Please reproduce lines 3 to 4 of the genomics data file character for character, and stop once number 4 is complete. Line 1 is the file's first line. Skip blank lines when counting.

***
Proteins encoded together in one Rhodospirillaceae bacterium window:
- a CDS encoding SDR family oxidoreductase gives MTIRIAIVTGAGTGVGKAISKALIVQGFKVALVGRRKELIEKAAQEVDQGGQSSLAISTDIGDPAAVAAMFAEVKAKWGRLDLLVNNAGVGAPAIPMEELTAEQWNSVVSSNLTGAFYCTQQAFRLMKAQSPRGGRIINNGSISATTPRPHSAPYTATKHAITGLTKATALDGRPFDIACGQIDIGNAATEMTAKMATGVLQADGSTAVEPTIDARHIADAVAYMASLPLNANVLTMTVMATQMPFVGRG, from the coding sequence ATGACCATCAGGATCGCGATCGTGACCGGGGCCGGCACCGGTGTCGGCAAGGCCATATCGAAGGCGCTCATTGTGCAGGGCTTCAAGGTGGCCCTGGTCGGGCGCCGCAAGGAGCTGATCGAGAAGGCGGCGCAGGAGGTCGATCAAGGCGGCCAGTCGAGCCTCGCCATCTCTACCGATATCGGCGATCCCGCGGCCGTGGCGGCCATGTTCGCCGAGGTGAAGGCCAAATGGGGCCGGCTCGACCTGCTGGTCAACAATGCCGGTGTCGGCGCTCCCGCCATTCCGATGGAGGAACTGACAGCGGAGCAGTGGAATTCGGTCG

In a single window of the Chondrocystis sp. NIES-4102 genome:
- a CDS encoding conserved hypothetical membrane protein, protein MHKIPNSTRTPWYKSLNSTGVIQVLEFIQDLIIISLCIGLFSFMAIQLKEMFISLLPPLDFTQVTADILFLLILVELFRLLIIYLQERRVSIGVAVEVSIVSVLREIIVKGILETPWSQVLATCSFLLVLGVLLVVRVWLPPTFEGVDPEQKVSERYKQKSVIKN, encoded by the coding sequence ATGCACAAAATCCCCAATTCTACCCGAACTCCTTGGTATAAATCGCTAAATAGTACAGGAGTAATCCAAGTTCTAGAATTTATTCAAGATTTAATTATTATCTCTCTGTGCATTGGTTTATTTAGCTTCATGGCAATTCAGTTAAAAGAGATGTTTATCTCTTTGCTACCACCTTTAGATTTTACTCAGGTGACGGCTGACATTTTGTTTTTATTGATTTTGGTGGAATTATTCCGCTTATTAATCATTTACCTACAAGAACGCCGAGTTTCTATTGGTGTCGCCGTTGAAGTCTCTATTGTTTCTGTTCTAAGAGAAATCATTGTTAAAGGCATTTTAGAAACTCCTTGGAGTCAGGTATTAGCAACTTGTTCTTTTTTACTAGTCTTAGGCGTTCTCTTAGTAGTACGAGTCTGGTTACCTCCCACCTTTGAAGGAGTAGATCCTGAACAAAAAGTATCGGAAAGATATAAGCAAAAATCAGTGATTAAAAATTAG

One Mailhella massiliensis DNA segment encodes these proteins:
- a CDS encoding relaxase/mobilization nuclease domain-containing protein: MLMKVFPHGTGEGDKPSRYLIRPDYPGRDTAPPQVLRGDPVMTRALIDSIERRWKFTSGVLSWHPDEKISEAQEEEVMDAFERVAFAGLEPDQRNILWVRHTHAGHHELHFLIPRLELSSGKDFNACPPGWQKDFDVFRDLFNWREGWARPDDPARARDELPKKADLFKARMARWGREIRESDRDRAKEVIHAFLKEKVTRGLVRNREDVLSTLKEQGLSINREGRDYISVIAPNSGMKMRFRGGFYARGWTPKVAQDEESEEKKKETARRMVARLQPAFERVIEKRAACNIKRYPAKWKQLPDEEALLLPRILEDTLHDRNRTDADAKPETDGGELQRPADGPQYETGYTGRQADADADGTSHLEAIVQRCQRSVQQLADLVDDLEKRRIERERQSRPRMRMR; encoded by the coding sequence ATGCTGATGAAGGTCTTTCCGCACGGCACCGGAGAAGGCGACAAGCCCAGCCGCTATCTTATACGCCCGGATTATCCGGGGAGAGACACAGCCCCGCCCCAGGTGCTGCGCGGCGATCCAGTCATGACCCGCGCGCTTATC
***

In a single window of the Chondrocystis sp. NIES-4102 genome:
- a CDS encoding conserved hypothetical membrane protein, protein MHKIPNSTRTPWYKSLNSTGVIQVLEFIQDLIIISLCIGLFSFMAIQLKEMFISLLPPLDFTQVTADILFLLILVELFRLLIIYLQERRVSIGVAVEVSIVSVLREIIVKGILETPWSQVLATCSFLLVLGVLLVVRVWLPPTFEGVDPEQKVSERYKQKSVIKN, encoded by the coding sequence ATGCACAAAATCCCCAATTCTACCCGAACTCCTTGGTATAAATCGCTAAATAGTACAGGAGTAATCCAAGTTCTAGAATTTATTCAAGATTTAATTATTATCTCTCTGTGCATTGGTTTATTTAGCTTCATGGCAATTCAGTTAAAAGAGATGTTTATCTCTTTGCTACCACCTTTAGATTTTACTCAGGTGACGGCTGACATTTTGTTTTTATTGATTTTGGTGGAATTATTCCGCTTATTAATCATTTACCTACAAGAACGCCGAGTTTCTATTGGTGTCGCCGTTGAAGTCTCTATTGTTTCTGTTCTAAGAGAAATCATTGTTAAAGGCATTTTAGAAACTCCTTGGAGTCAGGTATTAGCAACTTGTTCTTTTTTACTAGTCTTAGGCGTTCTCTTAGTAGTACGAGTCTGGTTACCTCCCACCTTTGAAGGAGTAGATCCTGAACAAAAAGTATCGGAAAGATATAAGCAAAAATCAGTGATTAAAAATTAG